We use this model for this case study.

Physiologically-based glucose-insulin model

Plasma glucose levels are tightly regulated by the human body to ensure a constant delivery of this energy source to all tissues. After a meal, the increased glucose supply from the ingested food must be counterbalanced by an uptake of glucose by the liver for storage. On the opposite, during fast, the liver releases glucose. Glucose metabolism is tightly linked to insulin metabolism. Insulin is produced by the pancreatic cells when plasma glucose levels are high to promote glucose uptake by muscles and other organs. Other hormones are also involved in glucose homeostasis: incretins are released in the gut after glucose ingestion and stimulate insulin production. On the other hand, glucagon is produced when glucose levels are low and promotes the release of glucose from the liver.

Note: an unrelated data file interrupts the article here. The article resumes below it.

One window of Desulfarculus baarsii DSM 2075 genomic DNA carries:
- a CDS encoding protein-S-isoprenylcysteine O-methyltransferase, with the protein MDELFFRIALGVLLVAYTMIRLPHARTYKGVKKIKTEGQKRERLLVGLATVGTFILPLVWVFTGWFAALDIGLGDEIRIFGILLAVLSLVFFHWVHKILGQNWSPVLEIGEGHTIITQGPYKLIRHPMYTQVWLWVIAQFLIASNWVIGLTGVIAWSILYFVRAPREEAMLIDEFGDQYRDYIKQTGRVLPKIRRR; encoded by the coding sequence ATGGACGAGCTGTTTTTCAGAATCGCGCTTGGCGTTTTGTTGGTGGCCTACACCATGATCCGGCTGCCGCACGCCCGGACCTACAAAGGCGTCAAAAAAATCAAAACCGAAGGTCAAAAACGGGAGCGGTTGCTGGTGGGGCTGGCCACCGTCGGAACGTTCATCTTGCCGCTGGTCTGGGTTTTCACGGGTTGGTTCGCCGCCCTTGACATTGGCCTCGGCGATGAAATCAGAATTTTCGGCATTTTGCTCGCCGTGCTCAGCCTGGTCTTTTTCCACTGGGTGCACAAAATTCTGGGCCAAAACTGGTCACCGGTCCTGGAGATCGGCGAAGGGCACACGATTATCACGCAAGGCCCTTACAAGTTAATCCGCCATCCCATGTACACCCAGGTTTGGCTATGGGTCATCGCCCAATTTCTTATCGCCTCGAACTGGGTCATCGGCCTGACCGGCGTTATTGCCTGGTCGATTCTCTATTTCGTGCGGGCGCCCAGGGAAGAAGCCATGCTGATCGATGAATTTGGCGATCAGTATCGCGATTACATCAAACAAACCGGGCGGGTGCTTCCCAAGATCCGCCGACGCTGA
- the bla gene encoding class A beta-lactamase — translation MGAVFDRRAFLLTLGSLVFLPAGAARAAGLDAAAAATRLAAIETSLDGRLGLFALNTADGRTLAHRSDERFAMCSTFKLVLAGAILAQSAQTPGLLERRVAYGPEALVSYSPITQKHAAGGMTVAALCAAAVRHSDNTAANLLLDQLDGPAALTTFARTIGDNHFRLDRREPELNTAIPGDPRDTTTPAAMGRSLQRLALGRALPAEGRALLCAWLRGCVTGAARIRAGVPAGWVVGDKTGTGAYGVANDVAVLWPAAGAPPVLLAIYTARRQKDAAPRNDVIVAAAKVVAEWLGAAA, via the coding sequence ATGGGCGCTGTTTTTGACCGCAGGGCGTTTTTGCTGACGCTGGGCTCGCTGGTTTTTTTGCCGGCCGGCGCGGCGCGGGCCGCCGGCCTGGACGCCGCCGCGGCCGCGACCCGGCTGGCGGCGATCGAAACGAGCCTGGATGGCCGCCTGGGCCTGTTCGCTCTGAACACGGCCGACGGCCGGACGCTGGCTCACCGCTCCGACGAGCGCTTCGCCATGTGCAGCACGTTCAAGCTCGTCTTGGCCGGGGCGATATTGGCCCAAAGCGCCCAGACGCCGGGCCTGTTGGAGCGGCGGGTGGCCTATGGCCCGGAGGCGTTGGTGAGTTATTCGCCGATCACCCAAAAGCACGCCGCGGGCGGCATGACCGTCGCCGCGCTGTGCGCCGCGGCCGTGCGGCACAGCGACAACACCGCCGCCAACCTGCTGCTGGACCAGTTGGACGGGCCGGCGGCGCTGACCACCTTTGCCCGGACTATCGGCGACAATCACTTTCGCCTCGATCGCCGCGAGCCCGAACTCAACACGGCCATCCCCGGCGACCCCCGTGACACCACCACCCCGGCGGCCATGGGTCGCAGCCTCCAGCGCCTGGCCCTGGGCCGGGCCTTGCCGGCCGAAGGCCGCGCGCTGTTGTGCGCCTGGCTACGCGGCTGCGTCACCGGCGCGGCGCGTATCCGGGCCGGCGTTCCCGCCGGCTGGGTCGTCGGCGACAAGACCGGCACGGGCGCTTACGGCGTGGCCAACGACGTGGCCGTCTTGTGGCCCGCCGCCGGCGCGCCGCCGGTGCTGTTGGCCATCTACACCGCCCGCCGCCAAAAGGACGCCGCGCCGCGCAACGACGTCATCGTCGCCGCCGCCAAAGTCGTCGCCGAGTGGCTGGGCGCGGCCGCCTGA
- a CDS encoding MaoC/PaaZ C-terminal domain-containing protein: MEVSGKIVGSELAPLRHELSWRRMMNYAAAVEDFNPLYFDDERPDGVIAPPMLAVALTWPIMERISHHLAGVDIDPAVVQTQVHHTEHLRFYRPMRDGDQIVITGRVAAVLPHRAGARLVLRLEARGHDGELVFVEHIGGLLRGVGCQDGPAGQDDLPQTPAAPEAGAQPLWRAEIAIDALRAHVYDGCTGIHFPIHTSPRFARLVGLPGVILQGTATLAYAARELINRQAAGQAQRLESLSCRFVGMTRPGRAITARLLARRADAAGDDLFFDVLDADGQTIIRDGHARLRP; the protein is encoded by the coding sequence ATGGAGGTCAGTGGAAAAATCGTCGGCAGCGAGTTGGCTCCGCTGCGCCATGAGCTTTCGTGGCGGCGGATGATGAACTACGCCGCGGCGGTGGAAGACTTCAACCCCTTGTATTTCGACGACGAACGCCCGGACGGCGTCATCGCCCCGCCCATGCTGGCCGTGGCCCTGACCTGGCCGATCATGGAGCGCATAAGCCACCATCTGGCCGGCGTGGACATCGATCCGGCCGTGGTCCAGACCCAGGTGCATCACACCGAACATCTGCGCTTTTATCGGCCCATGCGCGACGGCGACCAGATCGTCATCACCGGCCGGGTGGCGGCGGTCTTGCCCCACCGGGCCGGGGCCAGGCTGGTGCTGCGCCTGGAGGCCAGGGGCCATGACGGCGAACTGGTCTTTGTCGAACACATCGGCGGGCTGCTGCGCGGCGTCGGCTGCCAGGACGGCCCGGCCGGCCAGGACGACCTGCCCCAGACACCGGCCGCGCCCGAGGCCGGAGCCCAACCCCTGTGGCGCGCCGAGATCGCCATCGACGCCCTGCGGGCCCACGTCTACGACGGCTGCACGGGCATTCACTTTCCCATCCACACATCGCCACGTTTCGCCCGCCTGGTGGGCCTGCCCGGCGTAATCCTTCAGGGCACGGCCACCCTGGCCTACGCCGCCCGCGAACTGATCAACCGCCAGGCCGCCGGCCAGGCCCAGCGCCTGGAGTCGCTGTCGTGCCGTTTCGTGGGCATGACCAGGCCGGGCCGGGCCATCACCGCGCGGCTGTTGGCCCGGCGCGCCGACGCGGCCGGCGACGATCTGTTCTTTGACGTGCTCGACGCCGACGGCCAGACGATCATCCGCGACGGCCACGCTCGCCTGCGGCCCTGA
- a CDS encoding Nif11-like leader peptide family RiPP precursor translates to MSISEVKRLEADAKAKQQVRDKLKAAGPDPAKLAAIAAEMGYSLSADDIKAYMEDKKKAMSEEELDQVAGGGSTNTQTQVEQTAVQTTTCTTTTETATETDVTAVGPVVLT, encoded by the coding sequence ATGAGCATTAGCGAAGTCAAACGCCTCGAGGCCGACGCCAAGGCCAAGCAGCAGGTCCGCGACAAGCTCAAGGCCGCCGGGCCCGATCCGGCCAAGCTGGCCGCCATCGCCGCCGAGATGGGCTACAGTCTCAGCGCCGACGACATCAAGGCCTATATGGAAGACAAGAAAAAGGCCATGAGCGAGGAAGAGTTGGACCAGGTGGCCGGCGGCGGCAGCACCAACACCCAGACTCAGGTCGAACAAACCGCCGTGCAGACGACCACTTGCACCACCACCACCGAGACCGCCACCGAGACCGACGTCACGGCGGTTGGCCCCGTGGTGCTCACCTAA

To capture the human body physiology and the different sites of production and consumption of glucose and insulin a physiologically-based (PB) approach has been undertaken.  In a PB model, the main organs are represented by well-stirred compartments connected via blood flow rates. This permits to easily model different kinds of perturbations as there is a close to 1-to-1 mapping between the human body parts and the model. Organ volumes and blood flow rates are well-known fro the human body, while parameters related to the metabolism in the various organs must be estimated from data or literature.

In the Alvehag et al. model, glucose and the three hormones (insulin, incretins and glucagon) were included as inter-connected submodels. The scheme below (from Alvehag et al.) summarizes the number of equations in each submodel and the submodel interconnections. In total, the model encompasses 28 equations, partly non-linear.

Glucose submodel

The glucose PB submodel is composed of the main organs involved in glucose metabolism: brain, pancreas, gut, liver, kidney, periphery (such as muscles) and heart and lungs. The scheme below (from Alvehag et al.) gives an overview of the model. The interconnection to the insulin submodel is highlighted in yellow and that to the glucagon model in blue. The details are given in Alvehag et al.

Insulin submodel